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    ABSTRACT: Mesenchymal stromal cells (MSCs) are multipotent cells found in connective tissues that can differentiate into bone, cartilage, and adipose tissue. Interestingly, they can regulate immune responses in a paracrine way and allogeneic MSCs do not elicit immune response. These properties have encouraged a number of clinical trials in a broad range of regenerative therapies. Although these trials were first focused on their differentiation properties, in the last years, the immunosuppressive features have gained most of the attention. In this review, we will summarize the up-to-date knowledge about the immunosuppressive mechanisms of MSCs in vivo and in vitro and the most promising approaches in clinical investigation.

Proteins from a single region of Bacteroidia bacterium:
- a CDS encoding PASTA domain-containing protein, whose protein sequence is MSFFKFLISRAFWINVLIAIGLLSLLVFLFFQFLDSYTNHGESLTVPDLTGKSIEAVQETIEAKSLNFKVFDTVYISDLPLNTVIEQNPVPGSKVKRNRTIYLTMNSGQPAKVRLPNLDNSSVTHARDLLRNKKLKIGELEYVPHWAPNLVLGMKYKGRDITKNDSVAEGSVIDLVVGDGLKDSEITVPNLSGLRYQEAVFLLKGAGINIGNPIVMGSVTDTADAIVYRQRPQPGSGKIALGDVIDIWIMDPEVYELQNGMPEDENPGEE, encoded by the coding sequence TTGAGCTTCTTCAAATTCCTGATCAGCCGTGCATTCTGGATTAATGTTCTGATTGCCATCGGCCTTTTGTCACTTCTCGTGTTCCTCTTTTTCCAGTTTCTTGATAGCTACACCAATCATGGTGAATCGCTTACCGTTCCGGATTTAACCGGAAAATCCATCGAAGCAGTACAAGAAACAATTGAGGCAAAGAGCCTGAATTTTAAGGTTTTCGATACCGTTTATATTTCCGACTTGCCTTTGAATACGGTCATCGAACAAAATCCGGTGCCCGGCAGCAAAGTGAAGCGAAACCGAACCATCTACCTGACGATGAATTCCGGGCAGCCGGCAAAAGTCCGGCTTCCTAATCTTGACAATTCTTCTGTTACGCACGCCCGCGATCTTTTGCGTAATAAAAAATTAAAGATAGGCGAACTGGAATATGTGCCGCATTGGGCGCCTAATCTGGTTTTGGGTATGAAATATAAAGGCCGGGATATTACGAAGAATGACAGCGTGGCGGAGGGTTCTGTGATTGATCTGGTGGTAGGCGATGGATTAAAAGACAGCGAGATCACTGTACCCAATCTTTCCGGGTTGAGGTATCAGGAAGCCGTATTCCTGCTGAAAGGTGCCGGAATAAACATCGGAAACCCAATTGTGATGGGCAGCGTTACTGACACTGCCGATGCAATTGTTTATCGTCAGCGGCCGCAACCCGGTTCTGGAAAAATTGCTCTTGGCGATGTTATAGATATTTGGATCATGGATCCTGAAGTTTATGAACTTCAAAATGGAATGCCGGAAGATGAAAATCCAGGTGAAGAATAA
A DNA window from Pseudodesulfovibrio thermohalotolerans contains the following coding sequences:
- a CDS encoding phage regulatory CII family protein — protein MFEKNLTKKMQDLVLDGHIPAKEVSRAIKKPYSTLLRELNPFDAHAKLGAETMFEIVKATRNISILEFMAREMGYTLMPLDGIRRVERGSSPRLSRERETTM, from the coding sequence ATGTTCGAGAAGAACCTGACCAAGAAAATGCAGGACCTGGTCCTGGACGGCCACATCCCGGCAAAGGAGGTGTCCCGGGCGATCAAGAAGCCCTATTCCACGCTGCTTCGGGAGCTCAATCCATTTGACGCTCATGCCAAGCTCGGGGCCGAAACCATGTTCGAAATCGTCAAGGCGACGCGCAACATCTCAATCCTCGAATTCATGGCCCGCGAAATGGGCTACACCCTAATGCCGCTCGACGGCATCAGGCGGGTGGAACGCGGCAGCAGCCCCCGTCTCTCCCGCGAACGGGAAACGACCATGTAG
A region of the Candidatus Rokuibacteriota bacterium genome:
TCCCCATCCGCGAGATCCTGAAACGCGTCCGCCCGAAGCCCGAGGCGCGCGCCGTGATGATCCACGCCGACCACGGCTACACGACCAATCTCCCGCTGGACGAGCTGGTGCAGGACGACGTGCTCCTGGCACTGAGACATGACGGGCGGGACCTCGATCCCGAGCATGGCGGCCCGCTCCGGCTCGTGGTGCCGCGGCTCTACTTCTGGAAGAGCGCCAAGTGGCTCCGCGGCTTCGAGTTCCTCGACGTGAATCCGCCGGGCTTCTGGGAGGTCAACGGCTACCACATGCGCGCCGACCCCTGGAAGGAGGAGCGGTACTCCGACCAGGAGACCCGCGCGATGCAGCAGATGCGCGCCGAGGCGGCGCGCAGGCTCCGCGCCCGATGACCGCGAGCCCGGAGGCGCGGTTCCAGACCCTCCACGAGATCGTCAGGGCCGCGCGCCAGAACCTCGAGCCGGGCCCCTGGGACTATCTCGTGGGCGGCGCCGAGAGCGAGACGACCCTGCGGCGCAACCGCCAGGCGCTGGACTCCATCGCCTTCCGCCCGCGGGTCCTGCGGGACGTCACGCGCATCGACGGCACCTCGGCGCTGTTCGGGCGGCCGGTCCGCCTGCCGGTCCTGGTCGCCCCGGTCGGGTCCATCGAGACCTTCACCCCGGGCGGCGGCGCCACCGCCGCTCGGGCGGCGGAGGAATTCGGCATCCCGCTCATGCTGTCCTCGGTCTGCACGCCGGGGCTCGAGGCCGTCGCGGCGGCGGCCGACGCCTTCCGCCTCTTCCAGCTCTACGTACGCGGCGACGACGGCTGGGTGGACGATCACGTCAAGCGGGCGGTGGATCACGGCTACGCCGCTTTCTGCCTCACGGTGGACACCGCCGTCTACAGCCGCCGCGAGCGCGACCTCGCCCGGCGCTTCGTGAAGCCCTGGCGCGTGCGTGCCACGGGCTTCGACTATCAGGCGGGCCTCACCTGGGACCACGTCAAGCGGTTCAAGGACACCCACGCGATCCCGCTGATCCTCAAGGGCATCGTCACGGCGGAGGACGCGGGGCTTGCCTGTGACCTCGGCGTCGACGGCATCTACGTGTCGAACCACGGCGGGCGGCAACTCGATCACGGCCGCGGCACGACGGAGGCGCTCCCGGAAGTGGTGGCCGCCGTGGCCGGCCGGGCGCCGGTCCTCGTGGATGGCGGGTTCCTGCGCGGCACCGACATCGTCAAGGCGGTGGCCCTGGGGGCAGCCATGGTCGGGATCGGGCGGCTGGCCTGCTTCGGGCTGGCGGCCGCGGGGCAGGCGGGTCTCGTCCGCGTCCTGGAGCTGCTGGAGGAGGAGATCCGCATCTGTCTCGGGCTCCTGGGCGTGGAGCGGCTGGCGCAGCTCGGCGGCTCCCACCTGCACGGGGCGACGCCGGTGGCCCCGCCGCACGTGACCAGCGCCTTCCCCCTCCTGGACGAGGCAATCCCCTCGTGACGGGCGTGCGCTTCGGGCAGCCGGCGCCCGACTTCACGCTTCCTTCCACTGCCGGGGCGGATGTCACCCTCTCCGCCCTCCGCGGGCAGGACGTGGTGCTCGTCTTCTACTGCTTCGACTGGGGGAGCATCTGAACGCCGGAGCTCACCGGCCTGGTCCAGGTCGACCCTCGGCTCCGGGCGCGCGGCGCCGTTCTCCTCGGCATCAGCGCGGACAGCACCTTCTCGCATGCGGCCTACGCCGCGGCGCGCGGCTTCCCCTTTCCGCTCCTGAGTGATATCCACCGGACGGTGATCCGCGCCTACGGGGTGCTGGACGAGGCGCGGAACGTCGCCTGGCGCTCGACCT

09/2013; 2013:203643. DOI:10.1155/2013/203643